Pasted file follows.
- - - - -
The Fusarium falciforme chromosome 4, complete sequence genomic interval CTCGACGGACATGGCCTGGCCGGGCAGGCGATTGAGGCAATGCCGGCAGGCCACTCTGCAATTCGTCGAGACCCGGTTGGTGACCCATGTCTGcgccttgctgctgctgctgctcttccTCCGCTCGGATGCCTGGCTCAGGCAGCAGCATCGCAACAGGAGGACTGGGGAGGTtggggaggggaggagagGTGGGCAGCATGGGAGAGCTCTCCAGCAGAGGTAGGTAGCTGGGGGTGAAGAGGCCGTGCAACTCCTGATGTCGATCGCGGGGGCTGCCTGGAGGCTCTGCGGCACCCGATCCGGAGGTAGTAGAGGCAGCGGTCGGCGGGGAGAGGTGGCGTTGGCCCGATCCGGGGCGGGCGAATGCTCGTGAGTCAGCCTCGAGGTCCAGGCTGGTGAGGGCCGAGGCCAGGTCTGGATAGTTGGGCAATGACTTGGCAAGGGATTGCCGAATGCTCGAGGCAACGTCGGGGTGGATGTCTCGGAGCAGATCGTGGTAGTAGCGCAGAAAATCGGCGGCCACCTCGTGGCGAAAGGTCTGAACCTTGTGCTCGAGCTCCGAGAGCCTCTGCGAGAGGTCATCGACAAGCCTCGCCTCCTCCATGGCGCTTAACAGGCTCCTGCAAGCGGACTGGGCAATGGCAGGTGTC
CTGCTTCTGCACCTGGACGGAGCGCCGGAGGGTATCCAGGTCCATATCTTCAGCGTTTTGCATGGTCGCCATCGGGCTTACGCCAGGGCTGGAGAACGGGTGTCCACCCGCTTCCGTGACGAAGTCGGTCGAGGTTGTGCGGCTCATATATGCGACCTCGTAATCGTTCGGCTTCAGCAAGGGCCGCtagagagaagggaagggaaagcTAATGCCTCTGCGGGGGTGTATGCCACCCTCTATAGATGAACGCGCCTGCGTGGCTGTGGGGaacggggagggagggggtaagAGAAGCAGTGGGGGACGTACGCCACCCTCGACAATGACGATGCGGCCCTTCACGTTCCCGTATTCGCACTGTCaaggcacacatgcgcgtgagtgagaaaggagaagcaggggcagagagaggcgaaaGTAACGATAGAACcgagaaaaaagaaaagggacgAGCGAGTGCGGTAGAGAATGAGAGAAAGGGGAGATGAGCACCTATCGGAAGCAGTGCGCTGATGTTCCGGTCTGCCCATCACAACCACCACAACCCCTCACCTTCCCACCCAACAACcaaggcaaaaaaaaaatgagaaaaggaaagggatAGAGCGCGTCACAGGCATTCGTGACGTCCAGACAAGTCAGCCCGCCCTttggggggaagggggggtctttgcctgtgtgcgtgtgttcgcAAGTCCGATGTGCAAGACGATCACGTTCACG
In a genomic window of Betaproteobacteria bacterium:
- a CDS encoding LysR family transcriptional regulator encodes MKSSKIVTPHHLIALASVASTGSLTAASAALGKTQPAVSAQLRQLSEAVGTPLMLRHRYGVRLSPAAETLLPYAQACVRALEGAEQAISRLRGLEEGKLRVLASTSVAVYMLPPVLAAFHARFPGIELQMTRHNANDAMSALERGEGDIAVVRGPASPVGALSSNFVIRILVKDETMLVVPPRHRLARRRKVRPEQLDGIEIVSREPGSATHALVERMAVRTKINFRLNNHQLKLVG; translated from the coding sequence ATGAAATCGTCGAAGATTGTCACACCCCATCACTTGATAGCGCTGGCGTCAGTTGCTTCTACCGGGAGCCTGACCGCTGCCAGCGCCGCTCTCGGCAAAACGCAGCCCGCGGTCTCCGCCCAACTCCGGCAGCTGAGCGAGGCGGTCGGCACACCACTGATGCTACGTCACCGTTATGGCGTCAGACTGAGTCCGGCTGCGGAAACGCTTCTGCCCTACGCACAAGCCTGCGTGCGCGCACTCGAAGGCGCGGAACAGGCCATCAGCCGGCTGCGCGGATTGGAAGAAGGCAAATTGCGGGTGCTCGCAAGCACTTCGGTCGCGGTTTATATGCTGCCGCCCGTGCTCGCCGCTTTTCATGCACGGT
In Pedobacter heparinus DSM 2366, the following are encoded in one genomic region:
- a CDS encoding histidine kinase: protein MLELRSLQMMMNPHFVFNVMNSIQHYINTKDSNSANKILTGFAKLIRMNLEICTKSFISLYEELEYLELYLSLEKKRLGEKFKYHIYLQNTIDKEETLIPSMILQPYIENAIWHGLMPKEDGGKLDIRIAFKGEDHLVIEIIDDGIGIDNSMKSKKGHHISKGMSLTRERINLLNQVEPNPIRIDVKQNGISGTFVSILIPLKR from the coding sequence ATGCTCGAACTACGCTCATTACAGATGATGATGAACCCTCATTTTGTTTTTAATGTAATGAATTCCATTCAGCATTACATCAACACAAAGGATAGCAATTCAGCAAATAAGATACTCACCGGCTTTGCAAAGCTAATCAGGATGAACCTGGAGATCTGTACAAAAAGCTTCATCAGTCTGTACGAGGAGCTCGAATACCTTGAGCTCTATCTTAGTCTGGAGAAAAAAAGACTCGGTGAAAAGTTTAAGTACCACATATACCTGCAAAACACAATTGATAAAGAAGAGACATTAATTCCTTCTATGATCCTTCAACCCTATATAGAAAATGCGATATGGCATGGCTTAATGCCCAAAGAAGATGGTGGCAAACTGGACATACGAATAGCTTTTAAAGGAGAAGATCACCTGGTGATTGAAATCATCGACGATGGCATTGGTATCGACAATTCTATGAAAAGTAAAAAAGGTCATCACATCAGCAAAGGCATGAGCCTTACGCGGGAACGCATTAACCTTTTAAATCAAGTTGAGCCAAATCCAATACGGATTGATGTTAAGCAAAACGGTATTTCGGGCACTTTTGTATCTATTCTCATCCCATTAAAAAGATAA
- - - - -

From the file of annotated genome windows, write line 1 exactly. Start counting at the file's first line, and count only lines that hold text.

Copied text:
The Fusarium falciforme chromosome 4, complete sequence genomic interval CTCGACGGACATGGCCTGGCCGGGCAGGCGATTGAGGCAATGCCGGCAGGCCACTCTGCAATTCGTCGAGACCCGGTTGGTGACCCATGTCTGcgccttgctgctgctgctgctcttccTCCGCTCGGATGCCTGGCTCAGGCAGCAGCATCGCAACAGGAGGACTGGGGAGGTtggggaggggaggagagGTGGGCAGCATGGGAGAGCTCTCCAGCAGAGGTAGGTAGCTGGGGGTGAAGAGGCCGTGCAACTCCTGATGTCGATCGCGGGGGCTGCCTGGAGGCTCTGCGGCACCCGATCCGGAGGTAGTAGAGGCAGCGGTCGGCGGGGAGAGGTGGCGTTGGCCCGATCCGGGGCGGGCGAATGCTCGTGAGTCAGCCTCGAGGTCCAGGCTGGTGAGGGCCGAGGCCAGGTCTGGATAGTTGGGCAATGACTTGGCAAGGGATTGCCGAATGCTCGAGGCAACGTCGGGGTGGATGTCTCGGAGCAGATCGTGGTAGTAGCGCAGAAAATCGGCGGCCACCTCGTGGCGAAAGGTCTGAACCTTGTGCTCGAGCTCCGAGAGCCTCTGCGAGAGGTCATCGACAAGCCTCGCCTCCTCCATGGCGCTTAACAGGCTCCTGCAAGCGGACTGGGCAATGGCAGGTGTC